Biologically Inspired Mechanisms for Burrowing in Undersea Substrates
Author(s)Winter, Amos Greene, 1979-
Massachusetts Institute of Technology. Dept. of Mechanical Engineering.
Anette E. Hosoi.
MetadataShow full item record
The aim of the research presented in this thesis is to generate compact, lightweight, low-energy, reversible, and dynamic burrowing systems for use in subsea applications such as anchoring, oil recovery, underwater cable installation, mine detonation, and sensor placement. As many organisms have evolved to embed themselves within undersea substrates, unsurprisingly, nature has provided a viable basis for a novel, efficient burrowing technology. This work centers around understanding the burrowing mechanisms of Ensis directus, the Atlantic razor clam, which was discovered to burrow by using motions of its valves to locally fluidize the surrounding substrate. Moving through fluidized, rather than static, soil reduces drag forces to a level within the animal's strength capabilities and results in burrowing energy that scales linearly with depth, rather than depth squared. As Ensis contracts its valves, the resulting stress imbalance within the soil creates a failure surface around the clam, within which particles can freely move and fluidize, and outside of which the soil remains static. Theoretical derivations and experimental results demonstrate that the location of the failure surface can be predicted using only two parameters commonly measured in geotechnical surveys: coefficient of lateral earth pressure and friction angle. To explore the feasibility of transferring localized fluidization burrowing into engineering applications, RoboClam, a robot that burrows using the same mechanisms as Ensis, was designed, constructed, and tested. Experimental data show the machine is able to match the animal's linear burrowing energy versus depth relationship and achieve localized fluidization in both granular and cohesive substrates.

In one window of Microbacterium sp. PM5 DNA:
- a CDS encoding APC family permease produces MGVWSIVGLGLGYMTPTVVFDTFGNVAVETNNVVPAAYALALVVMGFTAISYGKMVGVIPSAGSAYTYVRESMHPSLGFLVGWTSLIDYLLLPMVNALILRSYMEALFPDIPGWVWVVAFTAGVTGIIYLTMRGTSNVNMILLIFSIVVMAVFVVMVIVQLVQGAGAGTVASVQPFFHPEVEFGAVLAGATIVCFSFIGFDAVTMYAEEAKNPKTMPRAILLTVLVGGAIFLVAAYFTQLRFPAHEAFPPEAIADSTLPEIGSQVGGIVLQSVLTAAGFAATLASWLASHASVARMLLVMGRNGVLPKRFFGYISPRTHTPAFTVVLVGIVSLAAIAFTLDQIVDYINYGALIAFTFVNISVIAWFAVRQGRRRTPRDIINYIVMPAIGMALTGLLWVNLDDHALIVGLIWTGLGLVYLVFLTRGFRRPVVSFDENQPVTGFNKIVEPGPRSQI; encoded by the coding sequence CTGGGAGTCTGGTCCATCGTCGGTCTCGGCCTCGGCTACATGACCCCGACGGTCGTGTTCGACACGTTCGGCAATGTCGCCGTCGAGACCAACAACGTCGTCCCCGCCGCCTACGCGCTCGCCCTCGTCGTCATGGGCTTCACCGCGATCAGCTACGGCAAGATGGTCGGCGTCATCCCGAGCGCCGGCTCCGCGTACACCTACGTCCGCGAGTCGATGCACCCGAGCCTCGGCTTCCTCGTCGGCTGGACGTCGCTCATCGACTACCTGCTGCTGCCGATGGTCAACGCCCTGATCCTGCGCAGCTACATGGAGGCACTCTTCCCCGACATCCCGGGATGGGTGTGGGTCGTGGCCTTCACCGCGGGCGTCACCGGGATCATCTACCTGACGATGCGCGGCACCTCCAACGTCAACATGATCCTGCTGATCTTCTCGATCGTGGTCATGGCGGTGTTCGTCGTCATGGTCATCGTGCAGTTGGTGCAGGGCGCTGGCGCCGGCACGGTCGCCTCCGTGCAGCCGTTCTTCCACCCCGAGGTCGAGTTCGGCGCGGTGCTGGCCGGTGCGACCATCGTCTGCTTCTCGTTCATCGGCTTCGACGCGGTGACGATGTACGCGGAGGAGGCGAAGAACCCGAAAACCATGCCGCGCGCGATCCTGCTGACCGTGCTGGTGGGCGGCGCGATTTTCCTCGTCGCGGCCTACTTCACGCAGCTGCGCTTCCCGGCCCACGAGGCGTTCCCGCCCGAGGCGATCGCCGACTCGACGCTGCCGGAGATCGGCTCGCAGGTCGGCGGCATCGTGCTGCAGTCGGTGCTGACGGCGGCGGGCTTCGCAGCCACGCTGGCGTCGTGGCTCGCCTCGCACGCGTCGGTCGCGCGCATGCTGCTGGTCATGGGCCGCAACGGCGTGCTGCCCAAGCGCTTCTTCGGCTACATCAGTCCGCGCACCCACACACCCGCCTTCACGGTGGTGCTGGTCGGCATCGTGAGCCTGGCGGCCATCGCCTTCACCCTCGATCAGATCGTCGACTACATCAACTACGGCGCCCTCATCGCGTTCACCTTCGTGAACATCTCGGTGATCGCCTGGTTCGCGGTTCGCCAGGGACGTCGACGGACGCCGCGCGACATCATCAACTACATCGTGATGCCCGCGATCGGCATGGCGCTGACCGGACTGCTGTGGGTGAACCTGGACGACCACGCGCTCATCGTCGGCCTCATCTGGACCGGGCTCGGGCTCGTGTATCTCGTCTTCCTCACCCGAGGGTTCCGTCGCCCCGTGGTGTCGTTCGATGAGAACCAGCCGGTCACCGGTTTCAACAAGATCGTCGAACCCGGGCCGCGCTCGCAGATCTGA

Thesis (Ph. D.)--Massachusetts Institute of Technology, Dept. of Mechanical Engineering, 2011.Cataloged from PDF version of thesis.Includes bibliographical references (p. 91-97).
DepartmentMassachusetts Institute of Technology. Dept. of Mechanical Engineering.
Massachusetts Institute of Technology